Tuesday, 8 May 2012

If the cap fits: Thoughts on procurement strategy lessons from the retail market

It's not often I discuss retail procurement but sometimes it strikes me that there's something worth saying beyond stating the blindingly obvious.  Tuesday's Daily Mail was one such occasion. Two procurement issues were separately discussed.

The first article anticipated an announcement in Wednesday's Queen's Speech that major supermarkets  will be fined, named and shamed,  if they coerce their small suppliers unreasonably in squeezing prices, changing contract and payment terms. That sounds a reasonable piece of legislation but I wonder how that will pan out in reality? I like the sentiment but this presents a new strap-line for all those mega-posters celebrating the local sourcing of the major supermarkets - will they now shift to a unique selling proposition of 'fair deals for local providers'?  Will they now move their supply base away from local providers to lowest cost providers? Either way the procurement strategies of the major supermarkets are now in disarray and instead of creating competitive advantage may comprise sales - not a happy place to be in.

Set this scenario alongside public procurement austerity strategy and
there may also be a high price to pay in the longer term. If you unreasonably coerce small providers with delayed payment and squeezed margins, will the new proposals have their scope increased to fine, name and shame you. Hardly a vote winner!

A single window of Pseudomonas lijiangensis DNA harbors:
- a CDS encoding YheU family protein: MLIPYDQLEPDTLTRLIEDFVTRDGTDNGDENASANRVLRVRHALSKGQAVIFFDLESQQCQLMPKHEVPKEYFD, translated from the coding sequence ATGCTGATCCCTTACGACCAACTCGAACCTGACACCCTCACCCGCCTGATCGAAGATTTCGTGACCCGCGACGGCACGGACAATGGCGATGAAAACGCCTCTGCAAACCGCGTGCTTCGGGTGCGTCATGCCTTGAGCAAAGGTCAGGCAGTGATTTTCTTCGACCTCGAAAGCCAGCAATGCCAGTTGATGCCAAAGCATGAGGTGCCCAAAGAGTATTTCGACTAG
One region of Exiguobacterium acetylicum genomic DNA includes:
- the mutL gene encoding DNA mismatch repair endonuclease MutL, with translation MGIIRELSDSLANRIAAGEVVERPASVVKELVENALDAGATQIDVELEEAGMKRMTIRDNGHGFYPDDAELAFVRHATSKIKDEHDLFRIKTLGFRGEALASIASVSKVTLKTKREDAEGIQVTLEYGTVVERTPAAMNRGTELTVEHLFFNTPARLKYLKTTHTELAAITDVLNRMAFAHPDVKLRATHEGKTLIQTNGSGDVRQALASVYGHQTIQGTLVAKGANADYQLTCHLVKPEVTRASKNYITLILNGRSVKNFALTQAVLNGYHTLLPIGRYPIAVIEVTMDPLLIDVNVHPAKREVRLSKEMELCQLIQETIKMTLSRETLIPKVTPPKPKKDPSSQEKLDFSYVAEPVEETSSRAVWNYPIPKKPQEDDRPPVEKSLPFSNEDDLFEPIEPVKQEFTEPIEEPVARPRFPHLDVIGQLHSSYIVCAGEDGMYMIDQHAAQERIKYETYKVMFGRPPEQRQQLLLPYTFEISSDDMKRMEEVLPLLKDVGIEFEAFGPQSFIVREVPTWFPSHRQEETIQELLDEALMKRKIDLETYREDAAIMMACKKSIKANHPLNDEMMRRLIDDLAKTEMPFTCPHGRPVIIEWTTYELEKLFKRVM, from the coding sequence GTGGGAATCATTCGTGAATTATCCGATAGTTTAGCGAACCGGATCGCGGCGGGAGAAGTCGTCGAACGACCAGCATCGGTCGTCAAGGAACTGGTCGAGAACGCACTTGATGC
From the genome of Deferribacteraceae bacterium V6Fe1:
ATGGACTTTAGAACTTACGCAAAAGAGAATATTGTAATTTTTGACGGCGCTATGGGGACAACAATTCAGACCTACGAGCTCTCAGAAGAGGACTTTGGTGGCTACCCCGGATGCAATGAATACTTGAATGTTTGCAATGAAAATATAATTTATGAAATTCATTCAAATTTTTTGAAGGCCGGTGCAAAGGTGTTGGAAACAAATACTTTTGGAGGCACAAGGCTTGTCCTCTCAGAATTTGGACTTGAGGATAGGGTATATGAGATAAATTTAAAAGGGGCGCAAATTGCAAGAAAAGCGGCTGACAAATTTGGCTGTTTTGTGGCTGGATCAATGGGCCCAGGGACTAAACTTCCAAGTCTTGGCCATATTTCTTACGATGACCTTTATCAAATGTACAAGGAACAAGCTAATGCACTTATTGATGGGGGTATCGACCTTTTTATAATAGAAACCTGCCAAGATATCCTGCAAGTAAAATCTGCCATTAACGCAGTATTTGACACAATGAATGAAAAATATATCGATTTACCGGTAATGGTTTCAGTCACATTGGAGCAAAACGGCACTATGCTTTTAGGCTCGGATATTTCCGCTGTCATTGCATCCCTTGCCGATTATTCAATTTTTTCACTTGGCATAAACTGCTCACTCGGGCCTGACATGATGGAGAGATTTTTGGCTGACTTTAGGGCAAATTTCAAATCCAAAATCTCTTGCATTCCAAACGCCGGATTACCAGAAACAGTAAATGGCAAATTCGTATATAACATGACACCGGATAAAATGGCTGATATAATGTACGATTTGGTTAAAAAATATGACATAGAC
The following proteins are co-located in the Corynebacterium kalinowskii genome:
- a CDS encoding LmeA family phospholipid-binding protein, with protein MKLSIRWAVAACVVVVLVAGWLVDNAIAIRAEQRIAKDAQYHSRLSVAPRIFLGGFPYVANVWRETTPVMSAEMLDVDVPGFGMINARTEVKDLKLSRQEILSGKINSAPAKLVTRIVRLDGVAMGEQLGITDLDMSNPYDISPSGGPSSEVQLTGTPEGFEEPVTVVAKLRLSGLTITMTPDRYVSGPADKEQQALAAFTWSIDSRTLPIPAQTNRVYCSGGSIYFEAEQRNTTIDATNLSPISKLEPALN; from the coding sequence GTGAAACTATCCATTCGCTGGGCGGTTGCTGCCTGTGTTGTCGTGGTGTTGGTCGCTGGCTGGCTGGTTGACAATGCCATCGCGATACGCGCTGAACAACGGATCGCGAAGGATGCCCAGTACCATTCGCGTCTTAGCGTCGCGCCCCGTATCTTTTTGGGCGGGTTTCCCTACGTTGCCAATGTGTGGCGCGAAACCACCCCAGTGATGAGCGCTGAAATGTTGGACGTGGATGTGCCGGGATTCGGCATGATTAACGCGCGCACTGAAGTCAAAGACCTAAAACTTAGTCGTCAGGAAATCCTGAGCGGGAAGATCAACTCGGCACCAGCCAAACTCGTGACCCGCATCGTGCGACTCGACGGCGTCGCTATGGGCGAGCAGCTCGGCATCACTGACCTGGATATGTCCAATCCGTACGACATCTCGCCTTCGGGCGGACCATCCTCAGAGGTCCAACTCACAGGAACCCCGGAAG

Regardless, the fine virtues of CSR may be on a potential collision course with procurement strategy as opposed to the hoped for convergence.

The second article presented an interesting contrast. That article referred to research by the British Retail Consortium which basically concludes that selling low (price discounting) to consumers isn't sustainable.  Well that's not entirely earth shattering - the average 'Apprentice reject' understands that if you sell below cost you're not running a sustainable business.  So the assumption has to be that there is always a pricing strategy linking the loss leaders to the wider sales basket.  But if selling low isn't sustainable for business is buying low? The old adage penny wise and pound foolish comes to mind.

If you link the two articles together (not unreasonable since there appears to be an overlap in supermarkets) you find austerity procurement strategy at risk if it means punching your partner too hard, while consumer 'shopping around for the best deal (procurement)' is really causing retailers grief. It does start to look a bit like what's good for the goose is not good for the gander.  Or perhaps is procurement in need of a longer term perspective?    

Background reading:
Barrow, B. (2012) 'We can't afford to keep selling clothes at such cheap prices, say stores'. Daily Mail, 8 May, p.20.
Peeve, G. (2012) 'Supermarkets will be fined for fleecing their small suppliers' Daily Mail, 8 May, p.2

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